Tom Tom Club is the debut studio album by Tom Tom Club, released in 1981, containing the UK hit singles "Wordy Rappinghood", which reached No. 7 in June 1981; "Genius of Love", which reached No. 65 in October of the same year; and "Under the Boardwalk", which reached No. 22 in August 1982. When released in the United States, "Genius of Love" peaked at No. 31 on the Billboard Hot 100. Both "Wordy Rappinghood" and "Genius of Love" topped the US dance chart.

<i>Boom Boom Chi Boom Boom</i> 1988 studio album by Tom Tom Club

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This Must Be the Place (Naive Melody)

"This Must Be the Place " is a song by new wave band Talking Heads, released in November 1983 as the second single from its fifth album Speaking in Tongues. The lyrics were written by David Byrne, and the music was written by Byrne and the other members of the band, Chris Frantz, Tina Weymouth and Jerry Harrison.

<i>The Name of This Band Is Talking Heads</i> 1982 live album by Talking Heads

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References

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  2. "Talking Heads". Rock & Roll Hall of Fame . Retrieved April 16, 2018.
  3. Heritage-d'Anatole Le Braz aux talking heads dated August 31, 2012 at letelegramme.fr
  4. Bowman, David (2001). This Must Be the Place: The Adventures of Talking Heads in the 20th Century . New York City: HarperCollins. p.  10. ISBN   978-0-380-97846-5.
  5. "Tina Weymouth". Biography. Retrieved June 7, 2018.
  6. "Talking Heads - Tina Weymouth". Spinterview. Retrieved June 7, 2018.
  7. Courogen, Carrie (September 15, 2017). "40 Years Later, Talking Heads' Most Valuable Member Is Still Its Most Under-Recognized". PAPER. Retrieved September 26, 2018.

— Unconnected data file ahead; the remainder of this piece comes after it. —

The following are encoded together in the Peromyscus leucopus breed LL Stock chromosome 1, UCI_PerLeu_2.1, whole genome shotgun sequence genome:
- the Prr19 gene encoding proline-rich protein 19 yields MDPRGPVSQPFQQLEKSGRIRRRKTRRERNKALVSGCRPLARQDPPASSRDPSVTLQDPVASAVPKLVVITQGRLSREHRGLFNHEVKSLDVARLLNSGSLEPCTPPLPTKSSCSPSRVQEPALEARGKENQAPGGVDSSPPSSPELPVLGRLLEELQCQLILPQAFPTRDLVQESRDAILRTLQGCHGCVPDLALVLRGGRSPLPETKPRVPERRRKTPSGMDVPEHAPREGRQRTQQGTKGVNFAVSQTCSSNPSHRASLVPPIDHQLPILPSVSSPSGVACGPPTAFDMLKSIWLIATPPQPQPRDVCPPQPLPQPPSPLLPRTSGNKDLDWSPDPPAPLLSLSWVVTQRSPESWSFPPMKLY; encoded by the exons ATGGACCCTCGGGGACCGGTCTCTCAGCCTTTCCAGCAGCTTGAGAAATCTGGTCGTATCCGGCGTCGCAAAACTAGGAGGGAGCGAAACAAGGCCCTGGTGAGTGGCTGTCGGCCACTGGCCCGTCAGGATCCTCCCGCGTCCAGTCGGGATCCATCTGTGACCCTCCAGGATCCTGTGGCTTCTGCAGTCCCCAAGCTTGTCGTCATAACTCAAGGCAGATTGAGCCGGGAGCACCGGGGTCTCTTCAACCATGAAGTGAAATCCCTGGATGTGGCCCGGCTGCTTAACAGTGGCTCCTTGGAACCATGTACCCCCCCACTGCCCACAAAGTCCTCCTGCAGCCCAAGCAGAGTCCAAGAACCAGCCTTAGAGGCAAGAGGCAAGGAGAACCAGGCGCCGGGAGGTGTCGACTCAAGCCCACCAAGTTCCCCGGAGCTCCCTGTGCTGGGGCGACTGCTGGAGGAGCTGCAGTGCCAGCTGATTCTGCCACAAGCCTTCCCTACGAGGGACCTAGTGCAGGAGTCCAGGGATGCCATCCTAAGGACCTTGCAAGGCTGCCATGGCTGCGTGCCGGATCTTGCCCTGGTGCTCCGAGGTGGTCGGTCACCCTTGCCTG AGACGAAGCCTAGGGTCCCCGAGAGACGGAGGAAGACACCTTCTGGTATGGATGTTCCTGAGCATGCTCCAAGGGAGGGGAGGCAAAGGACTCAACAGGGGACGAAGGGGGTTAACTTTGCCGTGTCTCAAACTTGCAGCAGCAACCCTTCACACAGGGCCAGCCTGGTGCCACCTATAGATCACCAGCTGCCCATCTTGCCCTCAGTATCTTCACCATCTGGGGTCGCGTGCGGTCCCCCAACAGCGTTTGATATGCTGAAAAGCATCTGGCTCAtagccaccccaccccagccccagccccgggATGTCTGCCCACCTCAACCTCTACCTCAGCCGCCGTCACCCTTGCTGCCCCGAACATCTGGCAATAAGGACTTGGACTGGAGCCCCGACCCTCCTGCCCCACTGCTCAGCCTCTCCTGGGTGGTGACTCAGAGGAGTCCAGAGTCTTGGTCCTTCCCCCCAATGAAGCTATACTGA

8. Blackman, Guy (February 6, 2005). "Byrning down the house". The Age . Retrieved June 1, 2007. In March, 2007, Weymouth described Byrne as "a man incapable of returning friendship". She told Glasgow's Sunday Herald : "Cutting off attachments when a thing/person is perceived to have served its purpose or there is a perceived threat to ego is the lifelong pattern of his relations".
  9. "Past Judges". Independent Music Awards. Archived from the original on July 13, 2011. Retrieved September 14, 2011.
  10. Phares, Heather (2003). "99 Cents – Chicks on Speed". AllMusic . Rovi Corporation . Retrieved February 26, 2011.
  11. "www.top40.nl" . Retrieved October 31, 2016.
  12. "Ultratop.be – Chicks on Speed – Wordy Rappinghood". Ultratop (in Dutch). Ultratop & Hung Medien/hitparade.ch. Retrieved February 26, 2011.
  13. "The Official Charts Company – Chicks on Speed". Official Charts Company . Retrieved February 26, 2011.
  14. "Tina Weymouth". Nndb.com. Retrieved September 14, 2011.
  15. Ahrens, Frank (February 8, 2008). "Post Co. Names Weymouth Media Chief and publisher". The Washington Post . Retrieved September 15, 2009. She [Katharine Weymouth] is a niece of Tina Weymouth, the bass guitarist in the new wave band Talking Heads.
  16. "Bass Player Magazine Interview with Tine Weymouth". Archived from the original on June 23, 2007. Retrieved August 13, 2010.CS1 maint: BOT: original-url status unknown (link)